The video is excruciating to watch. A South Miami-Dade teenager stands over a cat in a small cage, dousing it with some sort of flammable liquid.
He lights matches, flicking them on the animal. Suddenly, the animal bursts into flames. The cat writhes violently in agony.
The teen then “leisurely grabs a drink and watches the defenseless caged animal burn alive,” according to Miami-Dade prosecutors.
“The defendant doesn’t stop there,” Miami-Dade Assistant State Attorney Nicole Garcia wrote in a motion filed last week. “He is seen opening the cage, grabbing the burned animal and throwing it to his pit bulls in order to finish killing the animal or to dispose of its remains.”
The never before publicized case against 19-year-old Roberto Hernandez — and the surveillance video evidence that is the linchpin of the state’s case— is appalling for even the most casual of animal lovers. Hernandez’s defense team has suggested he may plead guilty directly to the judge in the case, meaning without a plea deal.
Prosecutors want him sentenced to at least 364 days in jail, plus five years of probation. Defense lawyers, citing his troubled childhood and his being forced to drop out of high school to help on his family’s farm, want probation and court-ordered therapy. They also insist that the animal, which is difficult to make out on the video, was a raccoon, not a cat.
Ultimately, Miami-Dade Circuit Judge Nushin Sayfie may be tasked with deciding the punishment herself at a hearing scheduled for March 14.
Hernandez’s defense lawyer, Assistant Public Defender Kevin Cobb, did not return an email or a phone call seeking comment.
For years, Miami-Dade prosecutors have aggressively gone after all manner of animal abusers, from dog hoarders to illegal slaughterhouse operators to puppy kickers. But Hernandez’s case, as outlined by prosecutors, is unusual because of the sheer brutality of the act — and because it was caught on video.
The burning happened on July 10, 2016, at the Hernandez family’s rural property on the 16600 block of Southwest 174th Avenue. A couple that rented a home on the property saw Hernandez “dousing a live cat with some sort of combustible liquid,” according to an arrest report.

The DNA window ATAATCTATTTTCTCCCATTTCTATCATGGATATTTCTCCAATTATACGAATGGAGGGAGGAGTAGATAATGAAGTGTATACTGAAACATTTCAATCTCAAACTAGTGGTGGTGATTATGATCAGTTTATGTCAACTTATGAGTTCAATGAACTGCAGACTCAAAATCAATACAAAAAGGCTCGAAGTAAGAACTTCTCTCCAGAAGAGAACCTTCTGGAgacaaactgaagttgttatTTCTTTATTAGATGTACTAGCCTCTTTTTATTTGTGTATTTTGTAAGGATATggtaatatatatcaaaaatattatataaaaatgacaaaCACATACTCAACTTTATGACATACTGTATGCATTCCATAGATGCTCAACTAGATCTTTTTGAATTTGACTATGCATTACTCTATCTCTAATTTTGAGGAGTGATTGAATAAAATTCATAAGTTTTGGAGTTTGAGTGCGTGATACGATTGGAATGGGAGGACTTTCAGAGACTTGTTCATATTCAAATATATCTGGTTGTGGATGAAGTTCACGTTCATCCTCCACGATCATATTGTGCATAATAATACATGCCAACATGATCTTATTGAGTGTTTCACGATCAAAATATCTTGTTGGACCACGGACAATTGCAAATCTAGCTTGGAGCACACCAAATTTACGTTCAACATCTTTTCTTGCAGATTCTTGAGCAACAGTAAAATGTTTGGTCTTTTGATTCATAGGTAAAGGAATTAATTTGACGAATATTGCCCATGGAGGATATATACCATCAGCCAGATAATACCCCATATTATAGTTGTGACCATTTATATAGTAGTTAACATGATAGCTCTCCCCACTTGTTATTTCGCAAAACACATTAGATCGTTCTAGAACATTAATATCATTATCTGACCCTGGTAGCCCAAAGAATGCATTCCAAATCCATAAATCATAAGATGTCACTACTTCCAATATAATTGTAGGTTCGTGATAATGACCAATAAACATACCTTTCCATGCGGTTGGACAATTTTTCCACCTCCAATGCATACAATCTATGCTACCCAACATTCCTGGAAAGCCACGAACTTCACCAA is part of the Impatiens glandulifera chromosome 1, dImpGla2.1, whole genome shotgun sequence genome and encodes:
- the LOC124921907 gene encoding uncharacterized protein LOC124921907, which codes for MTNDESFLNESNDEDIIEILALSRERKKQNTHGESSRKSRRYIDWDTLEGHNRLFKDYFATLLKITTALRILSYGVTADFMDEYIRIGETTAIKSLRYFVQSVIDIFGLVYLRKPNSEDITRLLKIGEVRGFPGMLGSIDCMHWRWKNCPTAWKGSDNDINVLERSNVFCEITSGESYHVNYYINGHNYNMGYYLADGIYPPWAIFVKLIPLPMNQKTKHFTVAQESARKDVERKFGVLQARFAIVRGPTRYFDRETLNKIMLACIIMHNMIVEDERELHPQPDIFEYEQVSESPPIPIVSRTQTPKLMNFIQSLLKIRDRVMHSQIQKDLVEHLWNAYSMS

Hernandez, then 17, began lighting matches, flicking them on the trapped animal until it burst into flames. The animal began jumping and writhing in the small cage “in extreme pain and suffering seeking to escape while burning alive,” according to a Miami-Dade police report.
“He was very entertained burning the cat,” the tenant, Marlene Gonzalez, said in a deposition.
The incident was captured on the Gonzalez home-surveillance system. Hernandez lived in the main house with his mother.
The tenants later said that Hernandez was always “being a brat,” once even pelting their son’s car with a large rock. They also reported that Hernandez did not like the stray cats that lived on the property. The killing tormented Gonzalez, who eventually reported it to Miami-Dade police officers, who arrested Hernandez in 2017.
According to court filings, Hernandez’s defense rests on the claim that the animal is not actually a cat but a raccoon — and he killed the animal because it was rabid. But Florida law defines animal cruelty as “unjustifiable pain and suffering” to any “living creature.”
“I’m very sure it was a cat,” Gonzalez said at the deposition.
The defense portrayed Hernandez’s home life as unstable. His biological father was addicted to alcohol and drugs and was abusive. His mother remarried three times, and Hernandez never got along with his stepfathers.
He also had to drop out of high school at age 16 after his grandfather, who maintained the South Miami-Dade farm, was sent to prison, the defense said. Hernandez needed to take care of chickens and ensure “the harvesting of eggs.”
Prosecutors, however, say the farm was chiefly used to host illegal cockfighting matches. When police arrested Hernandez, officers found a cockfighting arena and cages where the roosters were being raised. The Gonzalez family, which reported the cat killing, also said they saw cockfighting matches being held on the property.
Prosecutors say they will not object if Hernandez is granted a “withhold of adjudication” on a felony animal-cruelty count, meaning Hernandez won’t be a convicted felon. But they want the jail time, the probation and 100 hours of community service.
“Even if he was unaware of the statute criminalizing animal cruelty, it should be instinctively known to the average man of his age that burning an animal alive is wrong,” Garcia wrote. “It appears he has no regard to the pain and suffering of animals.”